But I never considered myself a good storyteller, and would rather take this opportunity to sincerely thank Jay for what he has given me, all these years, since we were “so” young around 40 years ago. Like a child is taught to walk or ride a bike, Jay has given me the keys within myself to open my eyes to the “design, color, and light” of everything around you. He was at times a real pain in the ass (if I may use some of Jay’s vernacular) working for him when I was in my 20′s, and I didn’t realize at the time how lucky I was to have this “gift” of mentorship to learn from. But any issues I had quickly melted away when we got to eat around the table together on the 6th floor, when we got to look late into the night at the shoot in the editing room, to share the wondrous moments together when the light was beautiful, to get my butt kicked in a game of one-on-one or horse, to joy in the removal of a patina pretty much anywhere in the bank, or on the huge entry doors to the Duomo di Milano. He never treated anyone, including me, disrespectfully. I always felt like his friend, even when he was pissed at me, probably rightfully so. As a matter of fact, it amuses me to think when I hear him tell someone that I was one of his best assistants, how bad some of the others must have been. No disrespect guys (you know who you are).

This sharing of “vision” is very unique, and might need explaining to some who haven’t had the same opportunity. I liken it to a time I had with my son. When he was in Grade school he got interested in model trains, and it didn’t take much to get me hooked. Well, for about a year everywhere I went I was looking at the scene before me as a potentially great “layout” for our trains. It was a way of seeing, to compose these things we see before us, and appreciate it in a very visual sense. With that I evolved into the “seeing” person I am today.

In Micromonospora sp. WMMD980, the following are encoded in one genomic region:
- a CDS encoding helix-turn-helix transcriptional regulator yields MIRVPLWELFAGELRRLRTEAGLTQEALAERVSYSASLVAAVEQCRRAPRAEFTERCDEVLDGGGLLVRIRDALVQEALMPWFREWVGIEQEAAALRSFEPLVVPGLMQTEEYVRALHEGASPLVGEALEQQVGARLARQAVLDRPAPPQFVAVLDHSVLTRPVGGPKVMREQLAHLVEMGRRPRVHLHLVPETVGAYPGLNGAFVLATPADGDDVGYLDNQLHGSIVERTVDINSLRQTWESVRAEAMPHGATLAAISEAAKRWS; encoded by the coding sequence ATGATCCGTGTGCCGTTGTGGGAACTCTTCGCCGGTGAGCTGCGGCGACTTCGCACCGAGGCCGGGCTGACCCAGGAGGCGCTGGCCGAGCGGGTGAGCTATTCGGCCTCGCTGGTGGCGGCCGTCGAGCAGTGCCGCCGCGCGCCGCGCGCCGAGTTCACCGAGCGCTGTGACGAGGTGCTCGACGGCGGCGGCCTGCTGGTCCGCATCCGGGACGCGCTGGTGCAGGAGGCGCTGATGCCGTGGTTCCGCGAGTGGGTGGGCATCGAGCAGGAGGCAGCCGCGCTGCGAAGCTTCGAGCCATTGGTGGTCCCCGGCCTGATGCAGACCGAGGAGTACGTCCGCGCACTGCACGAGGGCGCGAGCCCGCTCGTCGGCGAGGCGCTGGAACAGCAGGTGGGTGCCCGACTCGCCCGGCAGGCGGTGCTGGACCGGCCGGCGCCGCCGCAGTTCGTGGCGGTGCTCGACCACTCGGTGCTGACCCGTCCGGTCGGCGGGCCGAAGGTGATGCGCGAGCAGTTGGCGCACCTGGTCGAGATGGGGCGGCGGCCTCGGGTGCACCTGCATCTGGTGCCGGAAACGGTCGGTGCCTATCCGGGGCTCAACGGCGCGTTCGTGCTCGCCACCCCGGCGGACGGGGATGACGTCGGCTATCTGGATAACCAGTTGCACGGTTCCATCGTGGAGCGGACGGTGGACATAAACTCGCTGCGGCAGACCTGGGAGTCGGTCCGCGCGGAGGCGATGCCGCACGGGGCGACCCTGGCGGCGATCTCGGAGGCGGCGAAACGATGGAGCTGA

I heard a friend of his refer to Jay as God. Jay, understand, is not your average person. He is a “force”, as anyone who knows him will not argue, who always showed strength and tenderness when needed. Those are difficult to put together, but he always seemed to manage it better then anyone I’ve ever known. I grew from my association with Jay by watching how he went about the world interacting with people in both social and business situations. He always had his own way of dealing with it all, and at times I used to marvel how up-front, bold, and “Jay” he could be, until I finally realized that we all should be who we are 24/7. It allows you to trust the man for his deep honesty with you.

He has no false facades. Just look at the way he dresses.

Photos courtesy of Robert Theile (left) and Paul Potash (right)

And so often he is with a great sense of humor. A dear friend of ours both, who was an assistant to Jay at the time, set up an art director. Jay had been on an assignment for a couple of weeks, a big shoot, and had the A.D., the A.E., the client and others all anxiously awaiting in their fancy uptown conference room for the slide show of the results of all this money they gave him. So Jay’s assistant walks in, everyone seated around and waiting, carrying 5 or so Carousel boxes of rejected slides and as all eyes are on him, he feints a huge lunging trip forward, spewing out thousands of slides going everywhere; very ‘Saturday Night Live’, but years before them. Of course they all about flipped out, but soon were calmed by Jay telling them it was a setup, and the real slides were then shown. I don’t remember if Jay was in on this from the start, but he might as well have been. He treasures the ability to make others laugh, and has said people like Robin Williams should be made into saints for their contributions putting smiles on peoples faces.

At about this time I’m sure he has said, or is thinking, if he is reading this, that I got it all wrong. I know better then to argue now. It has only taken me maybe four decades to learn.

It is wonderful, and encouraging, to see a man who at 80 still goes everywhere with his camera, still enjoys as much as ever the pleasure of the world around him, and who for many years now has been so generous to let others share his vision through workshops.

Speaking of workshops, one of the pleasures that we share is the love of wood (the kind that you get from trees, in this case). I made most of my living as a woodworker, but when he showed me what a million-grit sandpaper could do to a piece of wood, he raised the bar, and as a result I wasn’t been able to get anything out of the shop without at least a thousand-grit going over (I had to make a living at this).